Associated Equipment Company (AEC) of London began operations in the automotive field as early as 1912. With its tremendous stable of experience in the manufacture of heavy-industry trucks and similar vehicles, the firm proved a perfect candidate for a private venture, multi-mission armored car offering by the time of World War 2 (1939-1945). Taking its 7.75-ton Matador medium-class artillery tractor vehicle taken as a basis, the AEC Armored Car was born as a light-armored vehicle with considerable firepower for the period - in fact matching many tanks then in circulation. It was debuted to British military officials in 1941 and adopted for service a short time later with production beginning in 1942.
Externally, the AEC car appeared as a highly utilitarian offering with little noticeable frills. It featured four large rubber-tired road wheels set at the extreme corners of the chassis for good balance and stability. The hull superstructure was multi-faceted in its design approach to provide basic ballistics protection from small arms fire and artillery spray - armor protection spanned from 16mm to 65mm at the various facings. A typical operating crew was three with the driver at front-center ahead of the turret )later designs were to introduce an operating crew of four). The turret, taken from the Valentine infantry tank, was used to house the armament. Standard armament began as the QF 2-pounder gun supported through 1 x Besa machine gun. The chassis was suspended atop a 4x4 arrangement with the powerpack at the rear. Speeds reached up to 40 miles per hour on roads with operational ranges out to 250 miles. The original vehicle weighed 12 tons (short) and further Marks increased weight to approximately 14 tons (short).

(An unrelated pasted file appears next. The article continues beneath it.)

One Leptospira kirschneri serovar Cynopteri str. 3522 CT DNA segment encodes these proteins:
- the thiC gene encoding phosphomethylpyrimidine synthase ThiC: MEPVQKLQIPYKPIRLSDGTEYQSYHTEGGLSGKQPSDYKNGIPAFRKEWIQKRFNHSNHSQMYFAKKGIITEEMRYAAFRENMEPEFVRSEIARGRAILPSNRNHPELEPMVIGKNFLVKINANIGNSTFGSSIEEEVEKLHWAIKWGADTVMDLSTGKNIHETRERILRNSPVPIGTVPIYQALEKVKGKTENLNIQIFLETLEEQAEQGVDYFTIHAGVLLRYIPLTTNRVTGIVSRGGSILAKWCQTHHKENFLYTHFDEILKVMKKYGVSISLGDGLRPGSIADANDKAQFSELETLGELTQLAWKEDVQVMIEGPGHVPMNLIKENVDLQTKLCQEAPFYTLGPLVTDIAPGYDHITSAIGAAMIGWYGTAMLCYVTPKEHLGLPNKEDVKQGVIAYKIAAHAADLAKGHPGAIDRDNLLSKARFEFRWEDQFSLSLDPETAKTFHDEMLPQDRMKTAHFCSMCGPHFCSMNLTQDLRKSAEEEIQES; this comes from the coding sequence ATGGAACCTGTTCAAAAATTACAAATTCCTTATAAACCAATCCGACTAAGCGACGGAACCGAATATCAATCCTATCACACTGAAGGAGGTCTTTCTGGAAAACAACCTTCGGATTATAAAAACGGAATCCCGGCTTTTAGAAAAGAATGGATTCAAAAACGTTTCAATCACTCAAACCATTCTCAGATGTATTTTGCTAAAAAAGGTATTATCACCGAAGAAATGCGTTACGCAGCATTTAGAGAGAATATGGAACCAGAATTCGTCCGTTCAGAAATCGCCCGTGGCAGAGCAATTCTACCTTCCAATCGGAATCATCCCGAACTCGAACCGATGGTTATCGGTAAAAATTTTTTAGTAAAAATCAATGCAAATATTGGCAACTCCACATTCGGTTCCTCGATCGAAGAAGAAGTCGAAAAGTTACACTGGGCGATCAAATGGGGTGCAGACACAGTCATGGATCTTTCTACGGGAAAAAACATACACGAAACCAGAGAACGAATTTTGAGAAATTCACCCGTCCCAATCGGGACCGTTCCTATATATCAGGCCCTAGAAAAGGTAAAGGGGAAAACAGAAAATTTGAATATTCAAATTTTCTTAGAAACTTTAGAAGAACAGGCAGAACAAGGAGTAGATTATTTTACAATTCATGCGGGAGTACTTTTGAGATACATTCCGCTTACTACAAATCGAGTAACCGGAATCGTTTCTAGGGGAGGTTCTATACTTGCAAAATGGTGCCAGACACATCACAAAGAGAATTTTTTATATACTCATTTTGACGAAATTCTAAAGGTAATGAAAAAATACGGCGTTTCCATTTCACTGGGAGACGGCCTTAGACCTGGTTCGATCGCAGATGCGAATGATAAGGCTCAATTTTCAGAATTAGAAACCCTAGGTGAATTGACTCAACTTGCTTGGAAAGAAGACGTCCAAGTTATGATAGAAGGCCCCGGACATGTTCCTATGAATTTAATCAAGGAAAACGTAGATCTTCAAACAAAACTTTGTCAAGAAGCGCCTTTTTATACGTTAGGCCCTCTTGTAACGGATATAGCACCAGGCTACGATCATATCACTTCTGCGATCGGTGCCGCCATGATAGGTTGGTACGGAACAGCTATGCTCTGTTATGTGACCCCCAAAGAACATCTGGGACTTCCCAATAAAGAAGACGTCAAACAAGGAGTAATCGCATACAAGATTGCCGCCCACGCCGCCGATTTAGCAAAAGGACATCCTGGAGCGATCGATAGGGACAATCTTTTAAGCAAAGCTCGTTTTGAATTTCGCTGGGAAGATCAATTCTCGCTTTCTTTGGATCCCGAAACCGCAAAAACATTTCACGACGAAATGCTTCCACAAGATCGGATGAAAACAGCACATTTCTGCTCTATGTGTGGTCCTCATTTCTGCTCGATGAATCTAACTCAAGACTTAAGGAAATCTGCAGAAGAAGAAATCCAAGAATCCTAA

Few variants of the AEC car existed beginning with the original Mk I fitting the Valentine QF 2-pdr tank turret. These were powered by an AEC 195 series diesel and some 129 examples were completed to this specification. The Mk II featured an all-new, more robust turret mounting the QF 6-pdr main gun as well as a modified hull front end while being powered by an AEC 197 series diesel. The Mk III followed and fitted a more potent 75mm main gun - the variant intended for the close-support role. Indeed it was this mark that ended the AEC car line. A proposed Self-Propelled Anti-Aircraft (SPAA) vehicle emerged, this fitting 2 x Oerlikon automatic cannons, but the design was given up for good when Allied air superiority was uncontested.
With its availability by late 1942, the AEC Armored Car was immediately pressed into action during the pivotal North African Campaign where its rugged design and simplistic operation proved itself a sound addition to the British Army inventory. Additional service then saw the car operating in the European Theater where, by this time, the future marks of greater battlefield potency had appeared. This AEC design was one of the many Allied armored vehicles to see extended military/security service into the post-war years where it continued in its intended role a while longer - as far-reaching as 1976 (Lebanese Army).
In all, 629 AEC Armored Cars were completed form the period of 1942 to 1943, joining the ranks of other excellent armored car designs of World War 2.